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New estuary plan is a key 'test case'

PUBLISHED: 12:06 18 September 2009 | UPDATED: 08:32 01 August 2010

CAMPAIGNERS fighting to protect a north Suffolk estuary are preparing to spend up to eight years repairing damaged river banks themselves now that plans for DIY flood defences have been given the green light.

CAMPAIGNERS fighting to protect a north Suffolk estuary are preparing to spend up to eight years repairing damaged river banks themselves now that plans for DIY flood defences have been given the green light.

The Environment Agency announced in 2007 that it could no longer justify large-scale investment to repair the defences around the Blyth Estuary, near Southwold, in the face of predicted rising sea levels.

It proposed a strategy of managed retreat, which would see the existing walls protecting land around Southwold, Walberswick, Reydon and Blythburgh, maintained for a maximum of 20 years, but with some sections allowed to breach much sooner.

Now the Blyth Estuary Group, which has been campaigning against the Environment Agency's proposals, has been given the permission to take on the task and rebuild the mud walls themselves so that the flood defences will last for at least a few more decades.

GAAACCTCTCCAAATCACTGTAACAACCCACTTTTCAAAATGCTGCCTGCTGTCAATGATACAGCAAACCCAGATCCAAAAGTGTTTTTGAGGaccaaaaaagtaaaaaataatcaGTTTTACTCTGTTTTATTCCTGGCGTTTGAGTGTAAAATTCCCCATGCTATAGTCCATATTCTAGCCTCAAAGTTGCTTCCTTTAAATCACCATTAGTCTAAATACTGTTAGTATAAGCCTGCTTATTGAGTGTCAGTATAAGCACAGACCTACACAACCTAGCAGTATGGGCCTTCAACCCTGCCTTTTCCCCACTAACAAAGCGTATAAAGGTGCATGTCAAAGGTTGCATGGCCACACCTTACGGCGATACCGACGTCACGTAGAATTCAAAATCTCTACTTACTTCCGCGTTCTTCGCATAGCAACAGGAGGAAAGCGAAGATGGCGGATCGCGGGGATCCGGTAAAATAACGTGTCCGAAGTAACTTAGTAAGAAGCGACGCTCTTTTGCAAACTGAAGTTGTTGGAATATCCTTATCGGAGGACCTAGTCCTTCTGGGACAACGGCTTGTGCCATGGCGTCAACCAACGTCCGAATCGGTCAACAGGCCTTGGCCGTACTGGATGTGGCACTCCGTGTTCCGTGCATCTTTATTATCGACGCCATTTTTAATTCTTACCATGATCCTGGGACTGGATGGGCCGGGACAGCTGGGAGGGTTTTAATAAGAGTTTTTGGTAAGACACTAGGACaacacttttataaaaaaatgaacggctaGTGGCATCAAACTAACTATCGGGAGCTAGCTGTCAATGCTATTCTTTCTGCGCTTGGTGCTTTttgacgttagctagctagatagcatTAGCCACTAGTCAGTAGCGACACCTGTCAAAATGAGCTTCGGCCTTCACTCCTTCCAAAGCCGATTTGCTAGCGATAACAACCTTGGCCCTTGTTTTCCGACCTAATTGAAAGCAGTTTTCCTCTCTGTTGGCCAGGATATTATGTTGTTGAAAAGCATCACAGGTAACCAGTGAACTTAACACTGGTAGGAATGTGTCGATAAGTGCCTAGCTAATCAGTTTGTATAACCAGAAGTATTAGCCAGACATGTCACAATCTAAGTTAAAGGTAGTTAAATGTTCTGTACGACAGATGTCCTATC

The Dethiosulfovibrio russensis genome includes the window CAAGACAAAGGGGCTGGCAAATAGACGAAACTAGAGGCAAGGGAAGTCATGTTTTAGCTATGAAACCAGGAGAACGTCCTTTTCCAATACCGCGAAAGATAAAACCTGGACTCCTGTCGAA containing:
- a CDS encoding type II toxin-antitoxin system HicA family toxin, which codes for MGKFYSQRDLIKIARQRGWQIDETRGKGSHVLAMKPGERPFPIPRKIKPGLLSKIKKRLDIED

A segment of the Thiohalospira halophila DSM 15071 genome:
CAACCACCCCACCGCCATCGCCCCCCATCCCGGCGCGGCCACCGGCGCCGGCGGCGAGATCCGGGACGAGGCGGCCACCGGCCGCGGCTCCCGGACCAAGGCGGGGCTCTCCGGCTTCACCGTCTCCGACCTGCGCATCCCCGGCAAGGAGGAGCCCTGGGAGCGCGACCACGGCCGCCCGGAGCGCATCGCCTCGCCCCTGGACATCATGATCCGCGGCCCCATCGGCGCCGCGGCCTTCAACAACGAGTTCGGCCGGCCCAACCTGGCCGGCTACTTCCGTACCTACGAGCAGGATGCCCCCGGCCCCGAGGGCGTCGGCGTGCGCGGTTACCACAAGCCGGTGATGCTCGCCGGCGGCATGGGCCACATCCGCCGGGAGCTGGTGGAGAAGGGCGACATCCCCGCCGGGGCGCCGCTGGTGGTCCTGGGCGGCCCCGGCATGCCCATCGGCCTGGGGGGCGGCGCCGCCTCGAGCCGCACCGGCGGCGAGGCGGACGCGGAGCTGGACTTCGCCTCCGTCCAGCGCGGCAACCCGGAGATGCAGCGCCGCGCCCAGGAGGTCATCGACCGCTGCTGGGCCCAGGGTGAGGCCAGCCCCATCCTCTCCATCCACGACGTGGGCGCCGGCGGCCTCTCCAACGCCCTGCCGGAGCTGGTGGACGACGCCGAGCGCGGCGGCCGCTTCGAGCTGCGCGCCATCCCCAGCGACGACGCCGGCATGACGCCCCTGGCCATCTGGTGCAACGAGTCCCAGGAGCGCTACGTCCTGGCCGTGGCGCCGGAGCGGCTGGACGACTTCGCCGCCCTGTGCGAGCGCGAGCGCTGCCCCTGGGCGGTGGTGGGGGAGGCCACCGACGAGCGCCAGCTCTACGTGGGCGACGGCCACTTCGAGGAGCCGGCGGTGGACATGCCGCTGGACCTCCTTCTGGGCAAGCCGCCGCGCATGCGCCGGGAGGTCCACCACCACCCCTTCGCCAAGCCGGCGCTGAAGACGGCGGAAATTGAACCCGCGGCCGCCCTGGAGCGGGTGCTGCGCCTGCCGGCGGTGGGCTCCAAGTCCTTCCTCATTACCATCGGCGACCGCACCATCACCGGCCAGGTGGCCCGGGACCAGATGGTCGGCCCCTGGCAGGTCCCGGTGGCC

The plans, which were approved by Suffolk Coastal and Waveney District Councils on Wednesday, involve an 8km stretch of river banks right around the estuary.

Sue Allen, chairman of the Blyth Estuary Group, said that allowing landowners and locals to repair and maintain the river banks will help to secure the estuary for future generations.

She said: “This is a truly unique application. It is an innovative and nationally important test case, and an excellent example of Suffolk's communities working together.

“The Blyth Estuary Group is working towards the next 30 or 40 years. Each generation should be able to make its own decision about the future of the estuary and whether it is viable, which at the moment it is.”

The project, which could take between five and eight years to complete, will see all the river banks raised to 2.7m high to protect the surrounding area, including the A12 Lowestoft to Ipswich road, dozens of homes, Southwold harbour and acres of farmland and protected wildlife habitat.

An access track will be built across the marshes using waste soil from building sites so that clay from the marshes can then be used to bolster the defences.

The work will be carried out in four phases, starting with Tinkers and Delacroix Marshes near Walberswick and then moving round to Robinsons Marsh and Reydon Marshes to finish at the Southwold town marshes.

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